After meetings and dinners at the Rockefeller estate's playhouse, day two of the summit led the society back to NYC to take over the top of One World Trade Center for a brainstorming session. There, world leaders pitched the fellows with pressing global issues on which they should focus their attention. Speakers included former Mexican president Vicente Fox, who spoke on a panel with former CIA director Michael Hayden, and former Greek prime minister George Papandreau, who spoke with Fannie Mae CEO Timothy Mayopoulos.
After that, on day three, the top 50 Kairos fellow companies presented before peers and investors from all over the world on the floor of the New York Stock Exchange. Several of which were ultimately presented checks for $50,000 or $100,000 from venture capitalists — not a bad little weekend for the lucky fellows.
The sweeping effects all of this has can't be underestimated. The last batch of Kairos companies to come through the society (you graduate from "fellow" to "alumni" after you turn 26) raised over $600 million in funding and now have a total valuation of $2.5 billion, according to Business Insider.
That batch includes startups seeking to solve problems in anything from the U.S.'s 401k savings system, to a Colombian company called Mi Aguila tackling the transportation network for the Colombian workers. Other big ones include Water Walla, a company tackling clean water shortages, Periscope (yes, that Periscope), and Clear Motion, a Boston-based company finding a smoother solution to bumpy car rides. The latter is now valued at $1 billion.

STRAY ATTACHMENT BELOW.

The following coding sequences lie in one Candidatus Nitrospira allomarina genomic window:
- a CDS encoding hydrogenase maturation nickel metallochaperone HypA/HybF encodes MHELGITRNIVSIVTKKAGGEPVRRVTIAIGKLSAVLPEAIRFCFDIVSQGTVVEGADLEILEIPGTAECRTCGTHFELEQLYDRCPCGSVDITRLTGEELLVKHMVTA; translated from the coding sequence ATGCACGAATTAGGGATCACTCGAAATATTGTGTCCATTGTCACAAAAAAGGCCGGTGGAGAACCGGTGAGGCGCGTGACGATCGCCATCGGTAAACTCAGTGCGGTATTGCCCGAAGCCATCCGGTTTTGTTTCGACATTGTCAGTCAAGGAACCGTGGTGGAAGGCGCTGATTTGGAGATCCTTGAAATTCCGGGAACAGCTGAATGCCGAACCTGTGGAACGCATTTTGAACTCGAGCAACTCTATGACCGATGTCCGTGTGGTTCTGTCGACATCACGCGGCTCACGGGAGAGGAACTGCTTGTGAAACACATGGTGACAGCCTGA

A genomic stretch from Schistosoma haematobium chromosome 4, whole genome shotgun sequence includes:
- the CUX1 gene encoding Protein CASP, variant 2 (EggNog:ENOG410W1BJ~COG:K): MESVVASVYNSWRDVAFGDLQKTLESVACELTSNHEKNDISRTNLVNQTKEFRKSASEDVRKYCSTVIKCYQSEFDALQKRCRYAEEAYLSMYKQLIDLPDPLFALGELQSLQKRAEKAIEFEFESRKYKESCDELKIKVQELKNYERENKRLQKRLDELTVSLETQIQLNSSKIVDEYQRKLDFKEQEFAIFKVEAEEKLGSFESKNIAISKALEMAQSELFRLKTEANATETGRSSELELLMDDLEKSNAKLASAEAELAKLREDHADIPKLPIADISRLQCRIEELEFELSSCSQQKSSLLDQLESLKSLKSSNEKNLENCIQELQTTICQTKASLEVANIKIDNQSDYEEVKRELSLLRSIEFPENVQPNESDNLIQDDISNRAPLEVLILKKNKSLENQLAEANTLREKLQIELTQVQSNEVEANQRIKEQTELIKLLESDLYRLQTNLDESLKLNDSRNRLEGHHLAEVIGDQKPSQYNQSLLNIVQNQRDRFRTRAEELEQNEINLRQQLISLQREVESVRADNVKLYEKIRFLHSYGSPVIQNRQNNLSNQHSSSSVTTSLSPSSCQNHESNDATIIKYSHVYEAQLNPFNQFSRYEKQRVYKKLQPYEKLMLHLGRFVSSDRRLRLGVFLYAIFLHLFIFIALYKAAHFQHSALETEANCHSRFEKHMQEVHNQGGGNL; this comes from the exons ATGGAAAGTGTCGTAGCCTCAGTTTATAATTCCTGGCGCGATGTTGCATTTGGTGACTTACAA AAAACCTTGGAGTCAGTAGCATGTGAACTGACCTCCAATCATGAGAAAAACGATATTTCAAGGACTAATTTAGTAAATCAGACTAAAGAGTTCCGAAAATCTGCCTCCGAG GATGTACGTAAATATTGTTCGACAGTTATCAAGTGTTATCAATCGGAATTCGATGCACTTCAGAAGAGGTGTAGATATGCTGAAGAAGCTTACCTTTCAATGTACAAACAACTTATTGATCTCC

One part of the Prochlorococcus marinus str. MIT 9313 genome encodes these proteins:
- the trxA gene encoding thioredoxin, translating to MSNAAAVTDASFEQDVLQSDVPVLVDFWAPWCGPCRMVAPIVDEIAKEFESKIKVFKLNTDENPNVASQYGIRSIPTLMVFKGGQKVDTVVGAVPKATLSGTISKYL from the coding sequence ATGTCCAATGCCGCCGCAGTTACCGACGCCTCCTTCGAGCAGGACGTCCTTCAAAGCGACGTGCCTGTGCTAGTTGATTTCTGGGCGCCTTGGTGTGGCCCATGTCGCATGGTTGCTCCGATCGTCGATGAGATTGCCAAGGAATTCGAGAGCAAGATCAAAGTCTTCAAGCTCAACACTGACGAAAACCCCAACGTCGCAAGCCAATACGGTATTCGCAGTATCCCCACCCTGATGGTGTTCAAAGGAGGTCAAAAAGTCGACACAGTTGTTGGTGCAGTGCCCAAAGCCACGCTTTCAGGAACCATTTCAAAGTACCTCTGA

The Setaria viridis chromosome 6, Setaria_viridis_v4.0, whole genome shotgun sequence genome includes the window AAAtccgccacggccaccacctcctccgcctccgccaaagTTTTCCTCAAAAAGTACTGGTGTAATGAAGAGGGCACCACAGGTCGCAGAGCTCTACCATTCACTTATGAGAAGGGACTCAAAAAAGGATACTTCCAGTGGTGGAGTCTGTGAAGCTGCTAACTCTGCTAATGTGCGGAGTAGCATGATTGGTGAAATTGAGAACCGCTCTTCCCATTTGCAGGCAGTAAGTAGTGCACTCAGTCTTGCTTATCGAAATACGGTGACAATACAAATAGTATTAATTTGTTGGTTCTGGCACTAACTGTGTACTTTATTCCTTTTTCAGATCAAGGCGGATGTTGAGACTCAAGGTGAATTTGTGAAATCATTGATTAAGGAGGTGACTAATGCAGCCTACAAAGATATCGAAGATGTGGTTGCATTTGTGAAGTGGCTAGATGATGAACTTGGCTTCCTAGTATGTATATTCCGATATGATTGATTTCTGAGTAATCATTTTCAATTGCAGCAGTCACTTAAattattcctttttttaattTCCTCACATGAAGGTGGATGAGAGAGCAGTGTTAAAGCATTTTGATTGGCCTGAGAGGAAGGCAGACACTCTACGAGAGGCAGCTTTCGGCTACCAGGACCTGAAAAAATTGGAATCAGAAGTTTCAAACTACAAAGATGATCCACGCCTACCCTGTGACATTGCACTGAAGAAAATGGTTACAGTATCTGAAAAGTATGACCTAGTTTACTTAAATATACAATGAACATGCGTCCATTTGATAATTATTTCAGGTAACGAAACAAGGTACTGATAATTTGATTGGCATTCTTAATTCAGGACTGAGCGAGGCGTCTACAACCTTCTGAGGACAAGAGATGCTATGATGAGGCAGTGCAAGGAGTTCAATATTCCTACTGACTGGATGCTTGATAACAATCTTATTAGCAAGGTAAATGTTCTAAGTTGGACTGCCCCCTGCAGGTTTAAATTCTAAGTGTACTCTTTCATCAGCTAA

All of this is perhaps unsurprising. This is exactly what you would expect to happen when billionaire influencers and decision-makers get together to make things happen. What is a little surprising, however, is just how this exclusive club, practically the Berghain of the business world, has managed to fly under the radar for so long.
On a purely instinctive level — which, let's face it, is how the internet works most of the time — it feels like a pretty shady organization. It's name is mysterious and ambiguous, roughly translating to "moment of opportunity" in Greek. It keeps its presence low-profile and it's members high-profile. We, the public, have no idea what they're discussing or what they're scheming.
If we're being honest, it conjures up comparisons to other, more well-known societies like the freemasons or the illuminati. The latter of those, though now defunct (sorry tin foil hats), also began with similarly lofty aspirations. The Bavarian Illuminati, the OG Enlightenment-era secret society founded on 1 May 1776, opposed obscurantism, abuses of state power, religious influence over public life and abuses of state power.
But, back to Kairos, that's all we have: a feeling. If you throw aside its sickly elitist values and the fact that the top 50 Kairos fellow-lead startups was almost entirely male (the organization is about 40 percent women, according to founder Jain), you're left with little else to criticize. It's relatively young and we still don't know much about it, but it seems to be doing more good for the world than it is bad.
Before the Kairos Global Summit was drawn to a close, the trading floor of the New York Stock Exchange was turned into a a makeshift nightclub. It probably looked a little different to the clubs the likes of you and I frequent, but it is perhaps proof that you can't work all the time — even when you're trying to change the world.